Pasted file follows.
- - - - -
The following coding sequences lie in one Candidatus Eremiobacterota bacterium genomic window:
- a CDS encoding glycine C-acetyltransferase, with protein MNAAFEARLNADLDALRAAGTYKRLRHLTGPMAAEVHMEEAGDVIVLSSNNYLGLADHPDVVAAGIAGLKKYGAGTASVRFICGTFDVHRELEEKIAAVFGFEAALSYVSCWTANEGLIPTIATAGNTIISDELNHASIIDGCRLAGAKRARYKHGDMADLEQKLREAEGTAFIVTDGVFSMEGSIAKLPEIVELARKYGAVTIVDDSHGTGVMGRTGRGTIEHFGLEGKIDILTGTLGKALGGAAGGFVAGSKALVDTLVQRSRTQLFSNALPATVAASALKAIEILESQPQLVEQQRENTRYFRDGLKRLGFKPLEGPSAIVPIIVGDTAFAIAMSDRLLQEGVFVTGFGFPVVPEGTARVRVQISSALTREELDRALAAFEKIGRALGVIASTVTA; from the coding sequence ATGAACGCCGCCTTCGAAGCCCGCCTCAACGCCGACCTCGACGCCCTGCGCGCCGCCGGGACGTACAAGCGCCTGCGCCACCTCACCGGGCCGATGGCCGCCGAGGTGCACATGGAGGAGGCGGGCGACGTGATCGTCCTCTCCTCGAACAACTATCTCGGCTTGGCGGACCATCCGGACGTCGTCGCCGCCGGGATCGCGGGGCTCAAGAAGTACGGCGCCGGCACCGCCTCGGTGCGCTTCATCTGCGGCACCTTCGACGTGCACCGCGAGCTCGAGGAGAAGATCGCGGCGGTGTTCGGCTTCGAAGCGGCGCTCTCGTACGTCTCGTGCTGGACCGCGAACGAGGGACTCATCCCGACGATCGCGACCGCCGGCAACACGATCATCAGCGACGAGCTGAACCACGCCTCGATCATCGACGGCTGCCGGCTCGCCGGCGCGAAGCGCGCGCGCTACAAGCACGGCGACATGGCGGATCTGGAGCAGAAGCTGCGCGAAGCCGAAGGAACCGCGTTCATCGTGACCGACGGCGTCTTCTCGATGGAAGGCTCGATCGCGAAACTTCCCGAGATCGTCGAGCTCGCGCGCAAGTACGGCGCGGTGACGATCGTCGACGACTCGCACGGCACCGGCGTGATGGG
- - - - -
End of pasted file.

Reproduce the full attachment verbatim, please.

The following coding sequences lie in one Candidatus Eremiobacterota bacterium genomic window:
- a CDS encoding glycine C-acetyltransferase, with protein MNAAFEARLNADLDALRAAGTYKRLRHLTGPMAAEVHMEEAGDVIVLSSNNYLGLADHPDVVAAGIAGLKKYGAGTASVRFICGTFDVHRELEEKIAAVFGFEAALSYVSCWTANEGLIPTIATAGNTIISDELNHASIIDGCRLAGAKRARYKHGDMADLEQKLREAEGTAFIVTDGVFSMEGSIAKLPEIVELARKYGAVTIVDDSHGTGVMGRTGRGTIEHFGLEGKIDILTGTLGKALGGAAGGFVAGSKALVDTLVQRSRTQLFSNALPATVAASALKAIEILESQPQLVEQQRENTRYFRDGLKRLGFKPLEGPSAIVPIIVGDTAFAIAMSDRLLQEGVFVTGFGFPVVPEGTARVRVQISSALTREELDRALAAFEKIGRALGVIASTVTA; from the coding sequence ATGAACGCCGCCTTCGAAGCCCGCCTCAACGCCGACCTCGACGCCCTGCGCGCCGCCGGGACGTACAAGCGCCTGCGCCACCTCACCGGGCCGATGGCCGCCGAGGTGCACATGGAGGAGGCGGGCGACGTGATCGTCCTCTCCTCGAACAACTATCTCGGCTTGGCGGACCATCCGGACGTCGTCGCCGCCGGGATCGCGGGGCTCAAGAAGTACGGCGCCGGCACCGCCTCGGTGCGCTTCATCTGCGGCACCTTCGACGTGCACCGCGAGCTCGAGGAGAAGATCGCGGCGGTGTTCGGCTTCGAAGCGGCGCTCTCGTACGTCTCGTGCTGGACCGCGAACGAGGGACTCATCCCGACGATCGCGACCGCCGGCAACACGATCATCAGCGACGAGCTGAACCACGCCTCGATCATCGACGGCTGCCGGCTCGCCGGCGCGAAGCGCGCGCGCTACAAGCACGGCGACATGGCGGATCTGGAGCAGAAGCTGCGCGAAGCCGAAGGAACCGCGTTCATCGTGACCGACGGCGTCTTCTCGATGGAAGGCTCGATCGCGAAACTTCCCGAGATCGTCGAGCTCGCGCGCAAGTACGGCGCGGTGACGATCGTCGACGACTCGCACGGCACCGGCGTGATGGG